Friendship seems natural and easy. It helps when Fumi is nothing but a sweet, gentle, though firmly resolved young woman. It's easy to love Akira's earnest soul. Here we have a series that suspends our expectations for the protagonists. Do they fall in love? Is this even about their love? In every way, yes. It's always been. Is there romance between them? That's for you to decide, as Aoi Hana respects Fumi and Akira's friendship and overall relationship enough to develop naturally, be it as best friends or as something other.
Throughout the anime, we meet other people whose presence give this show the warmth and life. This is a world populated with good people. That is one of the most important things to note about the characters in this series. Whereas other dramas will proceed to insert the most despicable villains, Aoi Hana has truly decent folk. Their intentions may be selfish, awful, manipulative and downright hurtful at times, and yet we can't ever fail to recognise that their hearts are good. Their flaws, as painful as they may be to themselves and others, can't ever take that away.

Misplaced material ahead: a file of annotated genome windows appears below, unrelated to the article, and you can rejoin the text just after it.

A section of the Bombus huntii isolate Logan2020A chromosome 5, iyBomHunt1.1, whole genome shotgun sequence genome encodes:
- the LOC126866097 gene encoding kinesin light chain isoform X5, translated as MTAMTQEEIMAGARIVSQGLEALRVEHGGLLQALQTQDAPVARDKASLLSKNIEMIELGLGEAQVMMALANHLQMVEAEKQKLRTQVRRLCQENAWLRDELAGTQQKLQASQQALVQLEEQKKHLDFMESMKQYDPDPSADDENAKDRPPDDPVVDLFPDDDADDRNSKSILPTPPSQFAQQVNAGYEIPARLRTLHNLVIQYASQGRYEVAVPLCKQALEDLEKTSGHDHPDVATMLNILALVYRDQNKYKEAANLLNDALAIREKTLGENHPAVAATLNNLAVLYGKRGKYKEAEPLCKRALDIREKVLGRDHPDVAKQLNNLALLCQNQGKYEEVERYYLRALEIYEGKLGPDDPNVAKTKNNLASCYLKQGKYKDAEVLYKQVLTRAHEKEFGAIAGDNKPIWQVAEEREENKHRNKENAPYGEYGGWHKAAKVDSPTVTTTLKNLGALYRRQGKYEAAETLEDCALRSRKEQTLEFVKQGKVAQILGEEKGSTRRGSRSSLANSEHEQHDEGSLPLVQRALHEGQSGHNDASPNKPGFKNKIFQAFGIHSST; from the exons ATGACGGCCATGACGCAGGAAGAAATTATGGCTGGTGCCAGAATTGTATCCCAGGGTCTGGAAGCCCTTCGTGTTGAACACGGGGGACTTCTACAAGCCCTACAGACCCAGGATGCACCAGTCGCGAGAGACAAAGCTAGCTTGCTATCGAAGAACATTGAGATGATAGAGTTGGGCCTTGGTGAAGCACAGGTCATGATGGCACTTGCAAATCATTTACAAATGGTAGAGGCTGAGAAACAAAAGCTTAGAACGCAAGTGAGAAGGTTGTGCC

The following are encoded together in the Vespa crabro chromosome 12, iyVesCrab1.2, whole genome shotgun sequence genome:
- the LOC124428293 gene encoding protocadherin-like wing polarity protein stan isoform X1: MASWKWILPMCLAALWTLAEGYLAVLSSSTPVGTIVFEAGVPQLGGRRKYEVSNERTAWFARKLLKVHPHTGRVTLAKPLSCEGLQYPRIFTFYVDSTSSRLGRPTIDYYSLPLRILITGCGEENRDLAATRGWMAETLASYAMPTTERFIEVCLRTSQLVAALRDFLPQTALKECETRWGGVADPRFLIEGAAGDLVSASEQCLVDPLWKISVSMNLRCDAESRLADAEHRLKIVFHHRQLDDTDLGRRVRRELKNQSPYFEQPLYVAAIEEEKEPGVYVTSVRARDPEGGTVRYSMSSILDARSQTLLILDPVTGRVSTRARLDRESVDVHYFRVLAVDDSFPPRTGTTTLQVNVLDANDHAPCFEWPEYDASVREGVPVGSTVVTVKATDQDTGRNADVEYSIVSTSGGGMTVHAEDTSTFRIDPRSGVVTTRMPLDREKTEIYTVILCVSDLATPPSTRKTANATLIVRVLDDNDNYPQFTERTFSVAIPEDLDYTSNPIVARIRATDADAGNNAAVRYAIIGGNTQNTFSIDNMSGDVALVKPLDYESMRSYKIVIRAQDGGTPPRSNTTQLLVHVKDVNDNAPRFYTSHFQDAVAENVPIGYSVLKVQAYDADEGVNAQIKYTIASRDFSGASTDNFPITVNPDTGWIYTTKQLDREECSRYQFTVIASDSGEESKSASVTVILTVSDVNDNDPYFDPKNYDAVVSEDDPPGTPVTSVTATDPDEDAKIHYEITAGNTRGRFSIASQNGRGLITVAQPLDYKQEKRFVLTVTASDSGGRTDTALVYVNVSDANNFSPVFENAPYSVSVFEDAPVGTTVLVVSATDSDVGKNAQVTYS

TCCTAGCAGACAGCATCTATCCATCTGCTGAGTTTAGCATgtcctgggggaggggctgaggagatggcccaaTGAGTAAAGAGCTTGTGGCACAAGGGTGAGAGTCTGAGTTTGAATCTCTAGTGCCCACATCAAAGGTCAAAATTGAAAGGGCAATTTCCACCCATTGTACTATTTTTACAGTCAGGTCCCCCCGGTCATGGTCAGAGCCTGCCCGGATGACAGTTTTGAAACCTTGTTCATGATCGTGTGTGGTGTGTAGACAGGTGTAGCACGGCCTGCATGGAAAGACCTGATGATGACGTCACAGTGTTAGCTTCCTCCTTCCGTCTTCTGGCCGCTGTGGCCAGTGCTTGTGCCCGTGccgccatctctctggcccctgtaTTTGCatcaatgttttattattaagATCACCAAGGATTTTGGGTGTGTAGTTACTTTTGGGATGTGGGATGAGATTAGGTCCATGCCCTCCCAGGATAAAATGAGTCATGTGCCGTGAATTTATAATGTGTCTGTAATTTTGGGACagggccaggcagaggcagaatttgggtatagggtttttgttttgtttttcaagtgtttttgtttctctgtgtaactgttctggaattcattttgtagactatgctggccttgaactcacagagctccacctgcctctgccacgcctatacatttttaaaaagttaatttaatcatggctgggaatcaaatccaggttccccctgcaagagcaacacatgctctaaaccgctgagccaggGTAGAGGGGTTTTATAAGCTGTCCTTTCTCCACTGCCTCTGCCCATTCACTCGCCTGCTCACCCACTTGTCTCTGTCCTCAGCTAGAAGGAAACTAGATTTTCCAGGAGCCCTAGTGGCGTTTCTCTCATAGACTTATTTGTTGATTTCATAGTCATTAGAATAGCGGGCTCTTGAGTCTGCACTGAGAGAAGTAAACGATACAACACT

Two of the most complicated souls in this anime are Sugimoto Yasuko and Ikumi Kyouko. Sugimoto is a charming upperclassman that Fumi eventually dates; Kyouko is Akira's classmate. While it seems that they come into the story because of our protagonists, their tales are strong enough on their own. There is a parallel running between the two and the Wuthering Heights play which they perform; everything is embers, burning low, hiding somewhere in between polite smiles or bratty scowls. Who are these two girls who understand one another better than anyone else? What is this hopeless love that surrounds them both? Unrequited and mocked, one-sided and unfortunate. And yet there is love.
That is not to say these two overshadow Fumi and Akira in terms of the best characters that the anime offers. Everyone is rendered with respect and careful attention. Even the comic trio, Yassan, Pon-chan and Mogi, are downright lovable. Kyouko's cousin Kou is another individual who appears for brief segments in the series, but his small smiles tell us so much; he accepts his losses with dignity and strong shoulders.